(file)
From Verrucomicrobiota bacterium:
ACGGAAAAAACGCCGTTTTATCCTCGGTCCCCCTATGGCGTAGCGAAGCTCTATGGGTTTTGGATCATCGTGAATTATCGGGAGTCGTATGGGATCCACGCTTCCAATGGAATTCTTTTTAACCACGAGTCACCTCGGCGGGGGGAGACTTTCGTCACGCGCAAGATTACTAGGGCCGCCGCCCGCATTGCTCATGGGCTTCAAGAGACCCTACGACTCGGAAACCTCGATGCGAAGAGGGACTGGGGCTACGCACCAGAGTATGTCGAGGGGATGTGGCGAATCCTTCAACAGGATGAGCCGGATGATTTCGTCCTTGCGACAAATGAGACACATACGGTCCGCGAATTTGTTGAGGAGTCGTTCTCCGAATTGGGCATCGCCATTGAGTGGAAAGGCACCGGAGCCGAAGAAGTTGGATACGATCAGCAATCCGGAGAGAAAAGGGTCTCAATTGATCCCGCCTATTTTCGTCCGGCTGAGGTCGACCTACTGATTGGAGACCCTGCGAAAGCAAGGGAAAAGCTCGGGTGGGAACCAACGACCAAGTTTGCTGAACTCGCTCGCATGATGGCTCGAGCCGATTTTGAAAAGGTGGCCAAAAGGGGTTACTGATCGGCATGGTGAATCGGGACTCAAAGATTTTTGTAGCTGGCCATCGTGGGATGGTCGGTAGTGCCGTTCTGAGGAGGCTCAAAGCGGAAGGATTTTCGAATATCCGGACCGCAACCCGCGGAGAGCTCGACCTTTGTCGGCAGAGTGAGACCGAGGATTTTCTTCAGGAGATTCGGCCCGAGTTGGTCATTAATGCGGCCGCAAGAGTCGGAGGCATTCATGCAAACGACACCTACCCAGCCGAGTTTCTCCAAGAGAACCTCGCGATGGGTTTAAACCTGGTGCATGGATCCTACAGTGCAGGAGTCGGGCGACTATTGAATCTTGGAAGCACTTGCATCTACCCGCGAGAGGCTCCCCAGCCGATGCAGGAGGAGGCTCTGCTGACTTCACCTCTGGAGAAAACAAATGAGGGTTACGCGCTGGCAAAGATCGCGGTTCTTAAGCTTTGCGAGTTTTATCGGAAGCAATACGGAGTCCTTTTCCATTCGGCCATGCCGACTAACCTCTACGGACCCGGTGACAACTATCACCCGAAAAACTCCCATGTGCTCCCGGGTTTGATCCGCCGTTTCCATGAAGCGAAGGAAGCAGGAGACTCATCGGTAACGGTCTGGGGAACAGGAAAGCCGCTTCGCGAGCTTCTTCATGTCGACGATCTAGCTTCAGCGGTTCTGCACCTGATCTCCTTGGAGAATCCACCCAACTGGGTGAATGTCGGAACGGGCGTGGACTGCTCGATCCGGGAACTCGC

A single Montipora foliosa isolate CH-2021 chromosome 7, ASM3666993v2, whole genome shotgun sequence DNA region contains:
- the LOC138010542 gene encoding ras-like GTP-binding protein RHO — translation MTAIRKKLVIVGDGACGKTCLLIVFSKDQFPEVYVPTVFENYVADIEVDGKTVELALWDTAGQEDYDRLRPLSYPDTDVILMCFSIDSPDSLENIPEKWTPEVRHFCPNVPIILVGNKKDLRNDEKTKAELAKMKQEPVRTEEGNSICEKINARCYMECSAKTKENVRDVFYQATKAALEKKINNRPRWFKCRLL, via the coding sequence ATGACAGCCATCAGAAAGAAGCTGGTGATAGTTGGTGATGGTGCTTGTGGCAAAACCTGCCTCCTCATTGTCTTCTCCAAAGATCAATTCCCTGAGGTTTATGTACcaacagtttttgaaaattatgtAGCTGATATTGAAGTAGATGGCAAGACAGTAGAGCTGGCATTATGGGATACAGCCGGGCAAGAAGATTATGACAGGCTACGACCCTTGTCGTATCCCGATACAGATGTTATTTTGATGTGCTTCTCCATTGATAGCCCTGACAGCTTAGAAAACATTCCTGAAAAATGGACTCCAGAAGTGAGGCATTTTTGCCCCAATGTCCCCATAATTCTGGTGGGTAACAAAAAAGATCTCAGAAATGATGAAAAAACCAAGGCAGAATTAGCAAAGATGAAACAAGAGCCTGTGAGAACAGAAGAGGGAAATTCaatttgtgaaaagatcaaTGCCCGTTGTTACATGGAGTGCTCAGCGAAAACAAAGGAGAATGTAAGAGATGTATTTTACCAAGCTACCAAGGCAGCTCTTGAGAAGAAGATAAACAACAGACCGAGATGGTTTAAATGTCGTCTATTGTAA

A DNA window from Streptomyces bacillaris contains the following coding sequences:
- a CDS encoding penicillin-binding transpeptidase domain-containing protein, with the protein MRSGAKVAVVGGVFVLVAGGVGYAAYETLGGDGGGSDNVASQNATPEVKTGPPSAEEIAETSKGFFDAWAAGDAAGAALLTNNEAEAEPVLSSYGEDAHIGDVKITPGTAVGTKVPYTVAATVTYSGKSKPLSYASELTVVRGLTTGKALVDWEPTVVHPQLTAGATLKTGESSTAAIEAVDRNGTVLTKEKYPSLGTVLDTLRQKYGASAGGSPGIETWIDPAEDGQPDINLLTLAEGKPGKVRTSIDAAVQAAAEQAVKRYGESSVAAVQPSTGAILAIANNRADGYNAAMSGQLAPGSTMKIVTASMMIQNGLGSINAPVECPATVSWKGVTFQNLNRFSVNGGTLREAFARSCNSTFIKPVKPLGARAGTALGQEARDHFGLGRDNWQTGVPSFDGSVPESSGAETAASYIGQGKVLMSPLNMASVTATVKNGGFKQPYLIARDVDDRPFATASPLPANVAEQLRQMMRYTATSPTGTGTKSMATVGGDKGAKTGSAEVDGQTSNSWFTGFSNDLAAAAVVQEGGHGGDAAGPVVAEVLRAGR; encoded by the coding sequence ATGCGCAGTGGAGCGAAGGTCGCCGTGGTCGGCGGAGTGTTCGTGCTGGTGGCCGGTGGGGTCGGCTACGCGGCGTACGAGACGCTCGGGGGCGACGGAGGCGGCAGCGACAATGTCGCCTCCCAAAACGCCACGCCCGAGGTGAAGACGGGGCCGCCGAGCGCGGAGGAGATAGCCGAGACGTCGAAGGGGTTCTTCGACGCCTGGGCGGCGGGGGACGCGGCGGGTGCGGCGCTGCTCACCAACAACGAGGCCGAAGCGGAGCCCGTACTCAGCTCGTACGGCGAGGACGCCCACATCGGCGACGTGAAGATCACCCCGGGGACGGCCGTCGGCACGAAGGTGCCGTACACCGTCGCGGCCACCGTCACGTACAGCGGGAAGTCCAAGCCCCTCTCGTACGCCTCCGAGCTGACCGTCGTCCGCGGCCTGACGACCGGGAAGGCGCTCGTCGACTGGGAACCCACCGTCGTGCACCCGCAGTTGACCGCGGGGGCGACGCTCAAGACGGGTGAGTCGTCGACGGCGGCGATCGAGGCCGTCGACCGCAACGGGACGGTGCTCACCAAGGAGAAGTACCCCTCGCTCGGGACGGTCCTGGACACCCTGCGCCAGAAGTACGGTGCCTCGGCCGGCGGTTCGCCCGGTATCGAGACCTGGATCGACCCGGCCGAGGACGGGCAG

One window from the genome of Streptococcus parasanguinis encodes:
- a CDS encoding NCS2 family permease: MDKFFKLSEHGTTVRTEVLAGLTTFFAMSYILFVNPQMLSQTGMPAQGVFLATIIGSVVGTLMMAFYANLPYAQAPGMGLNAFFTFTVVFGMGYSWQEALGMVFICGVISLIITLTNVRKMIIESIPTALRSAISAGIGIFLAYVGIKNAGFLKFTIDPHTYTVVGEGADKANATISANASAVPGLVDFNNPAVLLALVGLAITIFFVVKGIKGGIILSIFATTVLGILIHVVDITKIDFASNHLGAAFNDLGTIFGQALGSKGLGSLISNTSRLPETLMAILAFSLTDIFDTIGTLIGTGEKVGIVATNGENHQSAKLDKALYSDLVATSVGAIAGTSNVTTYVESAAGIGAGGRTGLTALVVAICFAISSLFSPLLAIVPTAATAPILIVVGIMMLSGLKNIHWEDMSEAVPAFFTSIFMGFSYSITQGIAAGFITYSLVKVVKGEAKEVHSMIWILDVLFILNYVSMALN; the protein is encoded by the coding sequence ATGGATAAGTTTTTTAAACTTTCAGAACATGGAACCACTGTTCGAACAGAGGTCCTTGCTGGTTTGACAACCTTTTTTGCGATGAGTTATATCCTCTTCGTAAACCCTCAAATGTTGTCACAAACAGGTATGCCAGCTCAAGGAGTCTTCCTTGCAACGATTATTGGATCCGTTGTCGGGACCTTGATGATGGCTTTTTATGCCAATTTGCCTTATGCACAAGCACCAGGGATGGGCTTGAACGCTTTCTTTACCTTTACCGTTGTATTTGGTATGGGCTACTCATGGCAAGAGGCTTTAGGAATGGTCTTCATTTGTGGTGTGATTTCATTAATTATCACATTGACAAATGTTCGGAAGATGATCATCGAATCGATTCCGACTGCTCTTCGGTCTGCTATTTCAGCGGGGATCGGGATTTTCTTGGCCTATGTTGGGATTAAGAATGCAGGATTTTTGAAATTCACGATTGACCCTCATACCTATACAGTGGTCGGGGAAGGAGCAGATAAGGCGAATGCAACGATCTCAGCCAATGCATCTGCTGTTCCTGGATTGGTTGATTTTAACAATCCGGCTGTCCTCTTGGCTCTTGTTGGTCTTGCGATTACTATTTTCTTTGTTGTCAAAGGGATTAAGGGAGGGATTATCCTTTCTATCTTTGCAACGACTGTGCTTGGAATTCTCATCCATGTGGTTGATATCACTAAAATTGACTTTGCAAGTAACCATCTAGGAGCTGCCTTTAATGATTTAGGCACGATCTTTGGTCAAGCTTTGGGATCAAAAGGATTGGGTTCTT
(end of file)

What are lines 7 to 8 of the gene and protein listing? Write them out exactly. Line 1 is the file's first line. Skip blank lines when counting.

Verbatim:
One window from the genome of Streptococcus parasanguinis encodes:
- a CDS encoding NCS2 family permease: MDKFFKLSEHGTTVRTEVLAGLTTFFAMSYILFVNPQMLSQTGMPAQGVFLATIIGSVVGTLMMAFYANLPYAQAPGMGLNAFFTFTVVFGMGYSWQEALGMVFICGVISLIITLTNVRKMIIESIPTALRSAISAGIGIFLAYVGIKNAGFLKFTIDPHTYTVVGEGADKANATISANASAVPGLVDFNNPAVLLALVGLAITIFFVVKGIKGGIILSIFATTVLGILIHVVDITKIDFASNHLGAAFNDLGTIFGQALGSKGLGSLISNTSRLPETLMAILAFSLTDIFDTIGTLIGTGEKVGIVATNGENHQSAKLDKALYSDLVATSVGAIAGTSNVTTYVESAAGIGAGGRTGLTALVVAICFAISSLFSPLLAIVPTAATAPILIVVGIMMLSGLKNIHWEDMSEAVPAFFTSIFMGFSYSITQGIAAGFITYSLVKVVKGEAKEVHSMIWILDVLFILNYVSMALN; the protein is encoded by the coding sequence ATGGATAAGTTTTTTAAACTTTCAGAACATGGAACCACTGTTCGAACAGAGGTCCTTGCTGGTTTGACAACCTTTTTTGCGATGAGTTATATCCTCTTCGTAAACCCTCAAATGTTGTCACAAACAGGTATGCCAGCTCAAGGAGTCTTCCTTGCAACGATTATTGGATCCGTTGTCGGGACCTTGATGATGGCTTTTTATGCCAATTTGCCTTATGCACAAGCACCAGGGATGGGCTTGAACGCTTTCTTTACCTTTACCGTTGTATTTGGTATGGGCTACTCATGGCAAGAGGCTTTAGGAATGGTCTTCATTTGTGGTGTGATTTCATTAATTATCACATTGACAAATGTTCGGAAGATGATCATCGAATCGATTCCGACTGCTCTTCGGTCTGCTATTTCAGCGGGGATCGGGATTTTCTTGGCCTATGTTGGGATTAAGAATGCAGGATTTTTGAAATTCACGATTGACCCTCATACCTATACAGTGGTCGGGGAAGGAGCAGATAAGGCGAATGCAACGATCTCAGCCAATGCATCTGCTGTTCCTGGATTGGTTGATTTTAACAATCCGGCTGTCCTCTTGGCTCTTGTTGGTCTTGCGATTACTATTTTCTTTGTTGTCAAAGGGATTAAGGGAGGGATTATCCTTTCTATCTTTGCAACGACTGTGCTTGGAATTCTCATCCATGTGGTTGATATCACTAAAATTGACTTTGCAAGTAACCATCTAGGAGCTGCCTTTAATGATTTAGGCACGATCTTTGGTCAAGCTTTGGGATCAAAAGGATTGGGTTCTT